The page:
I first met Tamara Lorincz May 27-28, 2009 at Lansdowne Park, Ottawa, where a peace coalition protested the holding of CANSEC — Canada's largest arms bazaar. Lorincz was there with her sign 'Canada's War in Afghanistan — Illegal and Immoral'. I wrote about her as a person who persistently and courageously expressed her heart-felt rage by confronting from the sidelines military, embassy, business and other persons who entered the gates of CANSEC with the following:
  • 'The arms show is a racket. It is a sham!'
  • 'It's bad for the kids and it's bad for the environment, and it should be shut down.'
  • 'The arms show is wrong! This is a shameful racket!'
At the most recent protest on Parliament Hill, Lorincz and I stood for one hour for peace in very cold weather, with only several people coming by. Four young people stopped briefly as well as a Global TV cameraman who interviewed her. 

When asked why she persists when so few people come around, Tamara Lorincz said that her conscience leaves her with no other choice. Like Martin Luther King Jr. on his Beyond Vietnam speech April 4, 1967, she felt that 'a time comes when silence is betrayal'.

See her 11-minute video talk at: Global Network Against Weapons and Nuclear Power in Space, Cachcia Hall, Merrimack College, North Andover, Massachusetts USA, June 18, 2011.

Listen to her 9-minute radio interview: Wednesdays against Warships protest, 'Maritime Morning' with Jordi Morgan, 95.7 FM , January 2, 2013. She explains that big money spent in the U.S. could employ many more Canadians to repair our infrastructure and provide early education to develop our future generations. 'Tackling climate change and tackling poverty — those should be our priorities.' Discussion follows.

Hear a longer interview online: No to War Ships, Yes to Climate Action and Affordable Housing: An Interview with Tamara Lorincz, (23 minutes, audio file type: ogg) January 15, 2013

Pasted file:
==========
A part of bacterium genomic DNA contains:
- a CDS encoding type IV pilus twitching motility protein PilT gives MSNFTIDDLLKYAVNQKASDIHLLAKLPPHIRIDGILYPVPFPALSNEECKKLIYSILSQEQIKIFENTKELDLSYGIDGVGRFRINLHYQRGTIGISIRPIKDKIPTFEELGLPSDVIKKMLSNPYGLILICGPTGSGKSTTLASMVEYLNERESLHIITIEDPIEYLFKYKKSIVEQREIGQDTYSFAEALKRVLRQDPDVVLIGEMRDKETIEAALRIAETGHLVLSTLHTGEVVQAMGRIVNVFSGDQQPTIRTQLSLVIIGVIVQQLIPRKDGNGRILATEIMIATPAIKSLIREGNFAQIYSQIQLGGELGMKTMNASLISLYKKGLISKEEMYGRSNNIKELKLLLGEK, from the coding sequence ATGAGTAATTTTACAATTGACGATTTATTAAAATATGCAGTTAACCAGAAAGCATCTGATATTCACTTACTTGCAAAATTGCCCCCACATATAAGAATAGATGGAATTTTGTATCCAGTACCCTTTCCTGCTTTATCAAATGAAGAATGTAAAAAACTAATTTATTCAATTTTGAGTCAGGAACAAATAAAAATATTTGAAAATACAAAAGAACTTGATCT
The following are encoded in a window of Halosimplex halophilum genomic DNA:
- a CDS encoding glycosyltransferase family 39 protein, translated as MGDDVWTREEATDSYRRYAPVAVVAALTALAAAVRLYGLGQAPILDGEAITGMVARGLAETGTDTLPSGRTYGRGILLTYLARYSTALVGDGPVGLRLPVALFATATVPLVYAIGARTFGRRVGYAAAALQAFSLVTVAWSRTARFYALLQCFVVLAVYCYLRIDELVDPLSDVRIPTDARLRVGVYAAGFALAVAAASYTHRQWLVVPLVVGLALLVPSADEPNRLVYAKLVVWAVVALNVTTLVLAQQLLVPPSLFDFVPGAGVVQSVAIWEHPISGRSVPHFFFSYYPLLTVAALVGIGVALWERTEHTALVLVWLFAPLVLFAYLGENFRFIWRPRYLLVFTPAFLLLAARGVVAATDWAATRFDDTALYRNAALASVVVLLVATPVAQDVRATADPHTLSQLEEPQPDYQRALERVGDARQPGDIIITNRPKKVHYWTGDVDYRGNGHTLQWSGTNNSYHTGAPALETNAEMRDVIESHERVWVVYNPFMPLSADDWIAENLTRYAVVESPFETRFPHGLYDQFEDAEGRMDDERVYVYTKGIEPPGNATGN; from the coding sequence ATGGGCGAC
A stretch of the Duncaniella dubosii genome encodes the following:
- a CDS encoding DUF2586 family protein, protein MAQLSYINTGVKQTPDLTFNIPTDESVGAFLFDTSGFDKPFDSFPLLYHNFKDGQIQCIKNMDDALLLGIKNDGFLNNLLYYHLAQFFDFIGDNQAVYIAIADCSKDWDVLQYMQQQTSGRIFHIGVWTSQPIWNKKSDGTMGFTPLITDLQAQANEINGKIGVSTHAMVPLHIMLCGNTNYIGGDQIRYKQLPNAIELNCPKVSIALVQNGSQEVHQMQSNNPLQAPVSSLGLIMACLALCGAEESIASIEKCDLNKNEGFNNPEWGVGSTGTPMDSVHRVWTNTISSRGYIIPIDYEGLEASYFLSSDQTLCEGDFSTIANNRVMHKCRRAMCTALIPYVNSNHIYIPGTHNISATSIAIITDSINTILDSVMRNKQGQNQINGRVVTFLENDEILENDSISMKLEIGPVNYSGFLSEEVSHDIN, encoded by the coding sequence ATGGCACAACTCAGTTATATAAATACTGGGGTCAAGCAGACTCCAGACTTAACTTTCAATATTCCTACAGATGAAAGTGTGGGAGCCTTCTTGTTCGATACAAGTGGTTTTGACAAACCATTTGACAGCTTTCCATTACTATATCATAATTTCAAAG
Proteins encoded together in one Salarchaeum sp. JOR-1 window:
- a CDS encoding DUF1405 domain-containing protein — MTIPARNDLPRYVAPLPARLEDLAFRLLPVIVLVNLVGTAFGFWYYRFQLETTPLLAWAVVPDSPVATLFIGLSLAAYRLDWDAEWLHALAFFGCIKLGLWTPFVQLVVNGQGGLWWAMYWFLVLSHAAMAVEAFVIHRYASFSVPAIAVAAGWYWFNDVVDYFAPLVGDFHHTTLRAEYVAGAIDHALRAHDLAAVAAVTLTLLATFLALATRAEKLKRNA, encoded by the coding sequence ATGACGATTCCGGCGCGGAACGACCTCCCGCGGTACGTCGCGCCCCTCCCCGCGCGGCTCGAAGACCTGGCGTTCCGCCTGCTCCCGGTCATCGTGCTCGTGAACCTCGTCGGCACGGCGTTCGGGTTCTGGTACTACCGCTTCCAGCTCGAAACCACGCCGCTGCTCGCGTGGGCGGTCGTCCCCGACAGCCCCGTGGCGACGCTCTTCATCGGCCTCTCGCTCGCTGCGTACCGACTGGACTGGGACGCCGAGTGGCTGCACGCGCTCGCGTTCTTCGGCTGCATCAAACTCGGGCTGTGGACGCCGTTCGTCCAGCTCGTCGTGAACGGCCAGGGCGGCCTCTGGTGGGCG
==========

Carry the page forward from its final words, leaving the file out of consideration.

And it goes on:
The message is clear. The building of combat warships must stop and alternatives must be found for militarism and military spending. [How about the Canadian Dept. of Peace Initiative and Centre for Global Nonkilling?] 'Who is the 'enemy'? Why are the politicians creating an atmosphere of fear with their propaganda? Let's 'stop inventing enemies', as Robert C. Koehler wrote in an article about the U.S.A. on 'Controlling Lucifer'. Canada's Prime Minister Harper ought to know that the Cold War is over. Let's work together nonviolently with Russians, Norwegians, Americans and others in northern development.

In her website, Lorincz suggests that billions could be better spent on such human needs as affordable housing, mental health, post-secondary education, childcare, and renewable energy. She cites the former U.S. President General Dwight Eisenhower's 1953 critique of the military industrial complex which is still relevant today. The central threat to peace today is the production of military weapons of mass destruction, primarily for the benefit of the rich.

In sum, 'the federal government should sink the combat warship strategy,' she advised. Here, here!

By Tamara Lorincz

About Tamara Lorincz